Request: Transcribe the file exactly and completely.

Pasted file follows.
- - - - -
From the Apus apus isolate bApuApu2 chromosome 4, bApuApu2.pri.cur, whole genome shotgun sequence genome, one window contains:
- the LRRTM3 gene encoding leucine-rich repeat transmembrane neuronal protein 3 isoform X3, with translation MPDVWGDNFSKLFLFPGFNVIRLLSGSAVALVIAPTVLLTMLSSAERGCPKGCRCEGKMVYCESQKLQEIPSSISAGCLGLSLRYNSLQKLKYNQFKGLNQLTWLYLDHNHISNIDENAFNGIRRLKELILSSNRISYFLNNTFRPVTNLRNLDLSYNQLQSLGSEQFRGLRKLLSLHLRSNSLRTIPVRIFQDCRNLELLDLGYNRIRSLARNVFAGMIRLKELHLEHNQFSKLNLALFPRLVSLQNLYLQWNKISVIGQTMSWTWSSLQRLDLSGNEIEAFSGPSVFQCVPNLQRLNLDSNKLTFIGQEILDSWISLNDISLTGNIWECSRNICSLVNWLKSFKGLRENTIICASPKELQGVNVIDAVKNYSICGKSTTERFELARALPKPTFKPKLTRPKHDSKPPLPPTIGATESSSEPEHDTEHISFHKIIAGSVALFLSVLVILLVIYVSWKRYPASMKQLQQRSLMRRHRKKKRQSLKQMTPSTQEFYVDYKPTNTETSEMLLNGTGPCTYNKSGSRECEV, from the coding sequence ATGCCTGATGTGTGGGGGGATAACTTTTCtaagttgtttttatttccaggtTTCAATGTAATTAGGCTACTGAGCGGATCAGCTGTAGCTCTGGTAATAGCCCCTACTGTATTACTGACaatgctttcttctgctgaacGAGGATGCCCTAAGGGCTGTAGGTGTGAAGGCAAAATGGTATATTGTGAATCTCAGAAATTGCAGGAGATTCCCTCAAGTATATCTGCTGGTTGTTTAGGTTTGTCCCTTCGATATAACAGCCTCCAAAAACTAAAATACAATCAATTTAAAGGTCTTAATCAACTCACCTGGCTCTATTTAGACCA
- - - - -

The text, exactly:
From the Apus apus isolate bApuApu2 chromosome 4, bApuApu2.pri.cur, whole genome shotgun sequence genome, one window contains:
- the LRRTM3 gene encoding leucine-rich repeat transmembrane neuronal protein 3 isoform X3, with translation MPDVWGDNFSKLFLFPGFNVIRLLSGSAVALVIAPTVLLTMLSSAERGCPKGCRCEGKMVYCESQKLQEIPSSISAGCLGLSLRYNSLQKLKYNQFKGLNQLTWLYLDHNHISNIDENAFNGIRRLKELILSSNRISYFLNNTFRPVTNLRNLDLSYNQLQSLGSEQFRGLRKLLSLHLRSNSLRTIPVRIFQDCRNLELLDLGYNRIRSLARNVFAGMIRLKELHLEHNQFSKLNLALFPRLVSLQNLYLQWNKISVIGQTMSWTWSSLQRLDLSGNEIEAFSGPSVFQCVPNLQRLNLDSNKLTFIGQEILDSWISLNDISLTGNIWECSRNICSLVNWLKSFKGLRENTIICASPKELQGVNVIDAVKNYSICGKSTTERFELARALPKPTFKPKLTRPKHDSKPPLPPTIGATESSSEPEHDTEHISFHKIIAGSVALFLSVLVILLVIYVSWKRYPASMKQLQQRSLMRRHRKKKRQSLKQMTPSTQEFYVDYKPTNTETSEMLLNGTGPCTYNKSGSRECEV, from the coding sequence ATGCCTGATGTGTGGGGGGATAACTTTTCtaagttgtttttatttccaggtTTCAATGTAATTAGGCTACTGAGCGGATCAGCTGTAGCTCTGGTAATAGCCCCTACTGTATTACTGACaatgctttcttctgctgaacGAGGATGCCCTAAGGGCTGTAGGTGTGAAGGCAAAATGGTATATTGTGAATCTCAGAAATTGCAGGAGATTCCCTCAAGTATATCTGCTGGTTGTTTAGGTTTGTCCCTTCGATATAACAGCCTCCAAAAACTAAAATACAATCAATTTAAAGGTCTTAATCAACTCACCTGGCTCTATTTAGACCA